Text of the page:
Adding to the store of useful human knowledge is beneficial. ‘Useful’, here, does not mean that the knowledge is necessarily practically useful, but rather that it is capable of increasing knowledge, understanding and learning and is not nonsense. The results of research may be negative, or inconclusive, and still be of use; for knowing that a particular theory is not proved can itself be useful. Even if all that is learnt from a proper process of inquiry is that further questions need to be asked, or what those questions might be, this would be capable of increasing the store of useful knowledge.

The beneficiaries of a library or a database will be anybody who wishes, and has the opportunity, to take advantage of access to that library or database. In the case of the Foundation's web archive, anyone with a computer and internet access who wishes to research the subjects under the headings of our Objects, has the opportunity to take advantage of our database.





Charity trustees have a new duty to report in their Trustees’ Annual Report on their charity’s public benefit. Most charities already explain their activities in their Trustees’ Annual Report. This information must now be set in the context of the charity’s aims to show how in practice the aims have been carried out for the public benefit. The Foundation is not yet a registered charity and so has not set out how the organisation has or intends to carry out their work for the public benefit.


Should registration follow any application for registration, the Foundation will be more than pleased to publish such Reports.





Where changes are needed: it may be that in some cases, changes will have to be made to an organisation to enable it to meet the public benefit requirement. Where that needs to happen, the Commission say they will advise the trustees on why they consider it does not meet the public benefit requirement, and give clear reasons and advice on what happens next where it is not possible for the organisation to meet the requirement.


No charity will be expected to make changes overnight. The Charity Commission will take reasonable account of how much time and resources might be needed by a charity that needs to make changes in order to meet the requirement.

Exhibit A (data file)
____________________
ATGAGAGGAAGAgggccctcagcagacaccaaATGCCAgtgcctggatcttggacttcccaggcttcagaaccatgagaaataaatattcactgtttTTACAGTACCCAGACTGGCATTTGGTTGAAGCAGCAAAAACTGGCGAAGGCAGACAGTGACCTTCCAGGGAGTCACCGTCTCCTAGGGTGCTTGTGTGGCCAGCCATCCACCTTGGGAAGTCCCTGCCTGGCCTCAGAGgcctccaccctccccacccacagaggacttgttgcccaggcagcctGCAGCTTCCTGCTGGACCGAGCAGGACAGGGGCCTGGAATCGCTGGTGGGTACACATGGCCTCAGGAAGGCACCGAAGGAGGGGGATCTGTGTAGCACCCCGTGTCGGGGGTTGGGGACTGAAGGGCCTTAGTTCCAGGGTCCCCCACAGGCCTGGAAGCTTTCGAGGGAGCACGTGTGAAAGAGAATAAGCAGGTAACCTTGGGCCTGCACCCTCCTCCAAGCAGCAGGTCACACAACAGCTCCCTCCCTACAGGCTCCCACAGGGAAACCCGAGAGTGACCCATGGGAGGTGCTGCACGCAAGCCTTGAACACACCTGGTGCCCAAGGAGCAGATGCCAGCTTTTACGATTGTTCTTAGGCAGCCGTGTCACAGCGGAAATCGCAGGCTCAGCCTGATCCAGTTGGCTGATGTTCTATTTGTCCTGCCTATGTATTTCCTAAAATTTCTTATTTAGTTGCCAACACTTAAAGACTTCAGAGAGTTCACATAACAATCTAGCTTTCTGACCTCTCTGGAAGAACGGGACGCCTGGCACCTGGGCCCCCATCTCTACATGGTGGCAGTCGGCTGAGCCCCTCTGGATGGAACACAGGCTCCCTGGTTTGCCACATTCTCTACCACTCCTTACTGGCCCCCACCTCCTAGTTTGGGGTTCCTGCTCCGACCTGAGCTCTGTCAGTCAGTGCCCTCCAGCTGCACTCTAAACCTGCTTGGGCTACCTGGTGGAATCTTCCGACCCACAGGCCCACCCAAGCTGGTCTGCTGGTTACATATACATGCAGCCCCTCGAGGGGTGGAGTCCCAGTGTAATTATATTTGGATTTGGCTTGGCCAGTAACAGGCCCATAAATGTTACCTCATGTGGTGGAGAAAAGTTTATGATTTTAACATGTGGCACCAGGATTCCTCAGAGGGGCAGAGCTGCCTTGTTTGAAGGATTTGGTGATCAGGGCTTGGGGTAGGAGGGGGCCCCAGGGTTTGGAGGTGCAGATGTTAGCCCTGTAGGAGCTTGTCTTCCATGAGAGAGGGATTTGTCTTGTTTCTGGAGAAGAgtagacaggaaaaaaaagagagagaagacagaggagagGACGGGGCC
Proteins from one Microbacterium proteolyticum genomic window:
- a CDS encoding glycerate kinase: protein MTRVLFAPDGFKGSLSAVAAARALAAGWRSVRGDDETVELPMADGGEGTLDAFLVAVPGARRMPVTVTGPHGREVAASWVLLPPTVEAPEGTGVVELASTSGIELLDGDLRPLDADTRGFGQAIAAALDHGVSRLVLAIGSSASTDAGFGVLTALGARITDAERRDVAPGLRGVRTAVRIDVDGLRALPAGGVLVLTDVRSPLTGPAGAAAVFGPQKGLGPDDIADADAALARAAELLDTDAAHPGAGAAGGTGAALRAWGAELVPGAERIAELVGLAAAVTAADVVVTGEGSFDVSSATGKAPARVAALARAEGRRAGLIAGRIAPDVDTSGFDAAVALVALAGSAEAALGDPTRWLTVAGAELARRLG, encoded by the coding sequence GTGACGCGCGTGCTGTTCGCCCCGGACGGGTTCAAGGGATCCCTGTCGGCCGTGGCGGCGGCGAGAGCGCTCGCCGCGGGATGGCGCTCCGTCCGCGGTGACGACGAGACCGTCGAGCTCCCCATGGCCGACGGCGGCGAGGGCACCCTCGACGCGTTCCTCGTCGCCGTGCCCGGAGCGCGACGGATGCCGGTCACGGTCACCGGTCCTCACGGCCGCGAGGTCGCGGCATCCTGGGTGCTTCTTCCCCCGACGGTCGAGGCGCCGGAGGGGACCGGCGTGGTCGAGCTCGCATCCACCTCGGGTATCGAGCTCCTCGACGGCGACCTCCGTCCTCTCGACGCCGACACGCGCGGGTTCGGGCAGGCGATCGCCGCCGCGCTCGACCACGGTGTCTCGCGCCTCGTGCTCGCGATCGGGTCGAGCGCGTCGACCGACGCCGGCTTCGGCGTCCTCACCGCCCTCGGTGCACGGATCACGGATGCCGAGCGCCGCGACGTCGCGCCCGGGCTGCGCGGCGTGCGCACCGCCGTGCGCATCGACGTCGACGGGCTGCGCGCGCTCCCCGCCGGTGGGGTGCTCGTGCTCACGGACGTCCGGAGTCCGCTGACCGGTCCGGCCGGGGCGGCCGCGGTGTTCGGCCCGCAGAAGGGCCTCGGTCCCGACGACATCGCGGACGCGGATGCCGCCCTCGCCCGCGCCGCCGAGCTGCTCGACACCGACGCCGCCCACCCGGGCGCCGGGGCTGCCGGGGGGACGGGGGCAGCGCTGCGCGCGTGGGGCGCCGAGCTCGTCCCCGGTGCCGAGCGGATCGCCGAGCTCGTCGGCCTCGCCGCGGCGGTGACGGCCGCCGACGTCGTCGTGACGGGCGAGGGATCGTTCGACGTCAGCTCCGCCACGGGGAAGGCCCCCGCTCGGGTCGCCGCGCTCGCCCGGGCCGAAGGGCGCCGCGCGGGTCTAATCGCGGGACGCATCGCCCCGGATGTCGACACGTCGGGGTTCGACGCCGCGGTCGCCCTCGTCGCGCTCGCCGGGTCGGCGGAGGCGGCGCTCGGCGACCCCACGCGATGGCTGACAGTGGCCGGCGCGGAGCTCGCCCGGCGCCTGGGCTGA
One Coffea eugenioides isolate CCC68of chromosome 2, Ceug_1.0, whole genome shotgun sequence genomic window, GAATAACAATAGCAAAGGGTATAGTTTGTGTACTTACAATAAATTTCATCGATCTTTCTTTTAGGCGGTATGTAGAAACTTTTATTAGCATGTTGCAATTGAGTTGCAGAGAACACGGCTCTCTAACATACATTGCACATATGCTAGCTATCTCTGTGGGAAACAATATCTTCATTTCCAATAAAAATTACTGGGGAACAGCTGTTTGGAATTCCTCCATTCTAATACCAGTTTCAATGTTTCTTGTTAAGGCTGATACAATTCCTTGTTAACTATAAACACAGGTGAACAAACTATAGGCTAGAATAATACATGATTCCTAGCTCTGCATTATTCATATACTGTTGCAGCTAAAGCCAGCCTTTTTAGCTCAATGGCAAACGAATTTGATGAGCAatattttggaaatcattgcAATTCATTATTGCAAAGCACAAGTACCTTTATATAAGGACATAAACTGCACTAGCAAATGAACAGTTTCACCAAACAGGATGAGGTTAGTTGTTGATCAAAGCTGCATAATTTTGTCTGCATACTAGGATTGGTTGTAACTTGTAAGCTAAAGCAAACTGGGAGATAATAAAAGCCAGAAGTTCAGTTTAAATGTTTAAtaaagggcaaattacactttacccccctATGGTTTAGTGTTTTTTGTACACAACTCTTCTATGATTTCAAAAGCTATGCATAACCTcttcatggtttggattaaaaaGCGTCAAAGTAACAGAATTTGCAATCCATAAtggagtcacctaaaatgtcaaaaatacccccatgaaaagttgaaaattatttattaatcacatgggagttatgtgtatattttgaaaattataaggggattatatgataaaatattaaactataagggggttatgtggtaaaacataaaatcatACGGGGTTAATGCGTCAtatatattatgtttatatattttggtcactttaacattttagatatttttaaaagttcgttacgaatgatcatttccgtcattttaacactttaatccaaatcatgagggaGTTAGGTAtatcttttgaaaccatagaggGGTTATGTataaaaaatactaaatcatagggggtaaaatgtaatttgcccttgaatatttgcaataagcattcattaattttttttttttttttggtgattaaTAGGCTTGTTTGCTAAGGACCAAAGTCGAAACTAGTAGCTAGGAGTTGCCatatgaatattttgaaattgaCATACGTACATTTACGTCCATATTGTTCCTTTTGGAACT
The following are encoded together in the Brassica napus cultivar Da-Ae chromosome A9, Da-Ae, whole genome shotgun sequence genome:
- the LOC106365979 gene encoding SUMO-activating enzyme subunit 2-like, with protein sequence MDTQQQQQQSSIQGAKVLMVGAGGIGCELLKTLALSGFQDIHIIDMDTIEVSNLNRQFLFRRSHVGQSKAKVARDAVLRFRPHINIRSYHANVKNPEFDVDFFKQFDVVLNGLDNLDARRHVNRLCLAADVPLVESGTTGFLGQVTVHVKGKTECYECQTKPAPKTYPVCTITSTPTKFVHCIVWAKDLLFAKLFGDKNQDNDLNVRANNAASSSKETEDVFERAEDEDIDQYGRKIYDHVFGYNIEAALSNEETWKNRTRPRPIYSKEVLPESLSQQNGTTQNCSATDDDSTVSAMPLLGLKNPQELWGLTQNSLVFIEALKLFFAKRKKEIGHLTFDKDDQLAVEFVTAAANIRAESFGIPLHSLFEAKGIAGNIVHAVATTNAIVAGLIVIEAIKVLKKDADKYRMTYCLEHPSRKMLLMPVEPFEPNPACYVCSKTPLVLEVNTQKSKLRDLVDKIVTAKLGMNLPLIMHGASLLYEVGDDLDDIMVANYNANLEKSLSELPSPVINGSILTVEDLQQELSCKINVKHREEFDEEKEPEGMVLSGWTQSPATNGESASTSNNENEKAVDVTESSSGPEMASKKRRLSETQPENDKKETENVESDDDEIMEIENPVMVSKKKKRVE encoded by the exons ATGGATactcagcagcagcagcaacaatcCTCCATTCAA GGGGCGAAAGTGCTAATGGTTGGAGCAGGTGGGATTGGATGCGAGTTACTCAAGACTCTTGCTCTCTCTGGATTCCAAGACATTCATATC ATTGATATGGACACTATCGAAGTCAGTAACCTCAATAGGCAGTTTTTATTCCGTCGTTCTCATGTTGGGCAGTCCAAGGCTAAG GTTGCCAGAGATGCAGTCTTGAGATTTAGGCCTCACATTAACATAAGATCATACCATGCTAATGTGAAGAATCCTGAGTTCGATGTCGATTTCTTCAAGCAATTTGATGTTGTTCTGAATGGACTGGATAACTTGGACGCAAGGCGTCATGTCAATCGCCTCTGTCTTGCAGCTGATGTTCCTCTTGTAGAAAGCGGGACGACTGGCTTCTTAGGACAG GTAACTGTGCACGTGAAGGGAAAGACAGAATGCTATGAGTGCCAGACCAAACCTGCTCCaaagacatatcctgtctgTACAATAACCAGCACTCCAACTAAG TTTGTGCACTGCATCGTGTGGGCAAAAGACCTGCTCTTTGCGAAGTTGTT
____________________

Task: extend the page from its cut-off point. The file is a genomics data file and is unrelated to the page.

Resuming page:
Where the parties agree to disagree, there is nothing to prevent any organisation from abandoning the concept of a charity and continuing with their activities without the burdens of a registered charity. This might be acceptable even where an organisation has objectives that the general public might view as charitable, but for technical reasons, such an organisation might be un-registrable.


An alternative might be to wind down any existing structure and consider a Trust or ordinary company with shares, but having no shares issued, or just the minimum requirement for registration issued, and then to trade at a loss. We understand that this was the case with Bluebird Marine Systems Ltd between 2016 and 2017, having ceased trading to prevent additional liability that would become uncontainable.


It would be unfortunate if the rules that govern charitable organisations, tend to work against the effective operation of such charitable enterprises. In such cases the regulations would appear to be counterproductive, in that they might actually prevent human advancement.





Disagreeing with a Commission decision: where the Commission make a public benefit decision which affects whether a charity remains as a charity, or on whether the way in which it operates is for the public benefit, the charity, or anyone affected by a Commission decision, who disagrees with the regulatory action that they take, may ask the Commission to review the decision under their internal review procedures.


Be warned that guidance on those procedures is hard to find on their website. Alternatively, or after a fresh decision has been made in a decision review, a decision can be challenged by referral to a Tribunal, if they are a person entitled to appeal and the decision falls within the schedule of decisions that can be challenged in that way or, if not, potentially by way of judicial review to the Administrative Court. Clearly, this is not an option for most concerns, and there is no legal aid for such challenges, the British Government having withdrawn financial support for litigation under Article 6 of the Human Rights Act 1998, even where it is in the interests of justice. These are austerity measures where the UK economy has been run for years on borrowings, regardless as to reasonable repayments. Hence our National Debt.


The Commission claim that by working constructively with charity trustees and undertaking extensive public consultation on their public benefit guidance, they anticipate that such circumstances would be rare.


Having seen the list of appeals in progress on the Commission website, we have to say that is a blinkered appraisal to say the least. Take a look for yourself and let us know what you think?








We refer our trustees and any reader with an interest in charitable operations to the official government guidance ‘Research by higher education institutions’ which explains when research will, and will not, be charitable, and what are private benefits, and when they are acceptable in furtherance of a main charitable aim. This can be accessed on the Commission's website here: